September 20, 2006
Great Moments in Sound History
Jack Solomon, legendary production mixer, on the art of booming a ventriloquist:

When I first started as a boom man, I was doing an eight- or nine-day picture at Columbia with a ventriloquist, Max Terhune, and his talking bird. Max Terhune would talk and then the bird would talk and I'd swing over---it was just instinct to go with whoever talked. Meanwhile, I looked at the actor and his eyes were crossed. I kept saying, "What the hell is wrong with this guy?" He was watching me, and he couldn't believe that I was swinging over to the bird. Every time the bird talked, I swung the boom over and I never missed a cue. I thought, "Jeez, I'm doing a hell of a job!" I looked and everybody was on the floor hysterical - they really let me hang myself.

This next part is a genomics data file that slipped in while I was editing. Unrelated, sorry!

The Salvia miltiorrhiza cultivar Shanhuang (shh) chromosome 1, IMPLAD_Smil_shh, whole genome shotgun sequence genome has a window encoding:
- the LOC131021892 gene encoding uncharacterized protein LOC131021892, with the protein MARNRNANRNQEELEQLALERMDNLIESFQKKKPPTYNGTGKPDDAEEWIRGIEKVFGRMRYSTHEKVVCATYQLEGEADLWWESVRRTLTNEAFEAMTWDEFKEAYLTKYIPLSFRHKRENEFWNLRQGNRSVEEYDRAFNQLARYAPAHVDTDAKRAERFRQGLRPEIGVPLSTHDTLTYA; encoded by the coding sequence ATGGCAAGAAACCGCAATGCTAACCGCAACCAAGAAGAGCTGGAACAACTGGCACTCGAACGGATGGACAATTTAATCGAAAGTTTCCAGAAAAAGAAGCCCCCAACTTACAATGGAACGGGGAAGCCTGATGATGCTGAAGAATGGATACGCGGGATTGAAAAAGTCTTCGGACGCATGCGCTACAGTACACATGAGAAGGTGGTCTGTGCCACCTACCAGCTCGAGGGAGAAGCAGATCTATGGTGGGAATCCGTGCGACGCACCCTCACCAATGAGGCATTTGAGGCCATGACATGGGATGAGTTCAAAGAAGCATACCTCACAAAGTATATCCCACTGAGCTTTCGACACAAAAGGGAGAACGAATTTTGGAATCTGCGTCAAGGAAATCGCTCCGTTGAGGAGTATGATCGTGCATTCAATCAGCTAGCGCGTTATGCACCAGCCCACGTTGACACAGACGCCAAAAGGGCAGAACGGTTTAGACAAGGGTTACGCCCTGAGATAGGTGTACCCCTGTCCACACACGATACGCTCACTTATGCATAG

quoted in Sound-On-Film: Interviews with Creators of Film Sound by Vincent LoBrutto (1994)

For a similar amusing incident, check out Mark Evanier's account of Paul Winchell's first foray into TV.

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Great Moments in Sound History

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Published by Gotham Sound and Communications, Inc.
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